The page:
No player on the current U.S. roster has had as long of a gap between CONCACAF Gold Cup tournaments as defender Brad Evans. And after last summer, there was no guarantee it would ever come to pass.
In May 2014, he was one of 30 players named to the team’s preliminary World Cup roster, but was eventually edged out when the final 23 was named.
No doubt disappointed to have contributed to the qualifying efforts and come so close to a World Cup only to miss it, Evans has earned a new chance with the National Team at this summer’s Gold Cup. Along with Joe Corona, he’s one of two players on the current roster that were the final cuts for last summer’s FIFA World Cup.
“To be back in the picture is great,” Evans said. ”You never know when your time is going to be up with this team. In the grand scheme of things, it’s so short for most players. It’s maybe 20-25 games. You get the odd players that have built a career around it that get 100 caps, or 75 games, but for most players it’s really short. You have to learn to relish it so that when your chance comes again, make sure that you do whatever it takes to stay in the fold.”
Brad Evans has found plenty of success with the USMNT against Jamaica in the past and
will hope to contribute in another big game against the Reggae Boyz in the 2015 Gold Cup Semifinals.
Evans began his National Team career at age 25, already a third-year pro when he received his first call-up playing under Bob Bradley at the 2009 Gold Cup. Because of the team’s involvement in the FIFA Confederations Cup weeks before, the team was more patchwork than what would normally be sent to a regional championship.
“It was different, mostly MLS guys and guys that were truly fighting for their lives to claw their way into the National Team picture,” Evans told ussoccer.com.
Evans appeared in three of the team’s six matches and came on as a substitute in a 2-1 extra time win against Panama in the tournament’s quarterfinals. Ultimately, the team made its way to the final, but was overmatched by a stronger Mexico side in the final at Giants Stadium.
“It was a team that fought hard, got a couple overtime results, and we found ourselves in a good position in the final. We make a couple errors; you don’t finish your chances – it’s something I look back on and I’d like to forget. The reality is, you learn from your mistakes.”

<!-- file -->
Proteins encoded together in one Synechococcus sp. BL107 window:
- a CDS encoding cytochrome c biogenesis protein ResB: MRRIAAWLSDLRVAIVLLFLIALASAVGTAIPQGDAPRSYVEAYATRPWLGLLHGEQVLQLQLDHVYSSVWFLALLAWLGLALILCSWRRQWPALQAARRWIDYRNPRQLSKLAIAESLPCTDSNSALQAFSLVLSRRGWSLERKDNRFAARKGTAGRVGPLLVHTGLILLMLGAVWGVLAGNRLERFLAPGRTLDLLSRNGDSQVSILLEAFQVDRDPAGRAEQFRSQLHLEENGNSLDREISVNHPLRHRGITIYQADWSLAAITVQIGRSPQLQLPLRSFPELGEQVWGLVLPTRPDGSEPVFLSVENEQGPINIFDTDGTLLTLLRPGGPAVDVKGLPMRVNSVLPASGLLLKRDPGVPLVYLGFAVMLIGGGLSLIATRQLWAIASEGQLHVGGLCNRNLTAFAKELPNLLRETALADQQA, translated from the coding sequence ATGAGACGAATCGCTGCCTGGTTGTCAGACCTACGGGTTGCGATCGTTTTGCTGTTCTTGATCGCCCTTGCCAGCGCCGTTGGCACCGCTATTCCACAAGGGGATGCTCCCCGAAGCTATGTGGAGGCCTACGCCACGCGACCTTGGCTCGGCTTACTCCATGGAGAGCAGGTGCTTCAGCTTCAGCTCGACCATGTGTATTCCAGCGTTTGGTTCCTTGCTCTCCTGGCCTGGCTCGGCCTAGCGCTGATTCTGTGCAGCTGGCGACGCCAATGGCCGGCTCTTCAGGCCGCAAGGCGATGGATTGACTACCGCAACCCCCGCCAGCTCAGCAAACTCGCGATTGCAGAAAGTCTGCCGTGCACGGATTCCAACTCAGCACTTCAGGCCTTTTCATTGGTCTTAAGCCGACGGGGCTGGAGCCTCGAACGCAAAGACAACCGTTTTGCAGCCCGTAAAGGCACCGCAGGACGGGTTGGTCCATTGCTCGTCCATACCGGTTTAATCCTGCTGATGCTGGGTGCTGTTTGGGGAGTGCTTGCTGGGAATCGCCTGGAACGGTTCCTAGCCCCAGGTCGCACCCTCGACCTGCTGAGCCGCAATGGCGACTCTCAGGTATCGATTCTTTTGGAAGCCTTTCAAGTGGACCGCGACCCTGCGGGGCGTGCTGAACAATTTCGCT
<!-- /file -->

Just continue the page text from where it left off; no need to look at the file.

After gaining more experience with his club side Seattle Sounders FC, Evans started to earn more regular call-ups under U.S. head coach Jurgen Klinsmann, carving out a role with the team in key final round World Cup qualifiers in 2013.
The right back’s best moment came in a June qualifier that year against Wednesday’s opponent, Jamaica. Following a 30th minute goal from Jozy Altidore, the U.S. clung to a 1-0 lead for much of the match until Jamaica’s Jermaine Beckford headed home an equalizer in the 89th minute.
Just as it looked like the U.S. would have to settle for a 1-1 draw, Michael Bradley drove to the endline and centered for Evans in the box. The Sounders FC man turned on a dime and poked an effort inside the opposite post in the 92nd minute to give the team a 2-1 win.
Brad Evans celebrates his last-gasp winner on the road against Jamaica in 2013 World Cup Qualifying.
“I have very fond memories of that game. The whole experience was one I’ll remember forever. Certain firsts you remember. Your first cap and first goal is something you always remember. Especially playing defense, it’s a little bit unheard of, for me it’s something that is a definite highlight of my career.”
The Jamaica game was one of five appearances for Evans during the 2013 ‘Hex’ and kept him in the mix for the team’s World Cup roster the following spring.
Now as he preps for the possibility of facing Jamaica in Wednesday’s semifinal, he’ll lean on the experience gained from that qualifier in Kingston, as well as the return leg the U.S. won 2-0 in Kansas City four months later.
“Those types of performances, results in those big games and big environments against very good teams have an impact. In the back of your mind you always know you can do it,” he said. “It gives you confidence going forward that you can do it.
“I remember the game against Bosnia as well that we ended up winning. I came off the field and Jurgen said, ‘This is it, you can do it, this is the level you’re performing at.’ That’s something I’ve always remembered since then, whenever someone doubts or I start to doubt myself – just knowing past performances have put me to where I am now. Knowing I have those in the back of my mind is something I can carry forward.”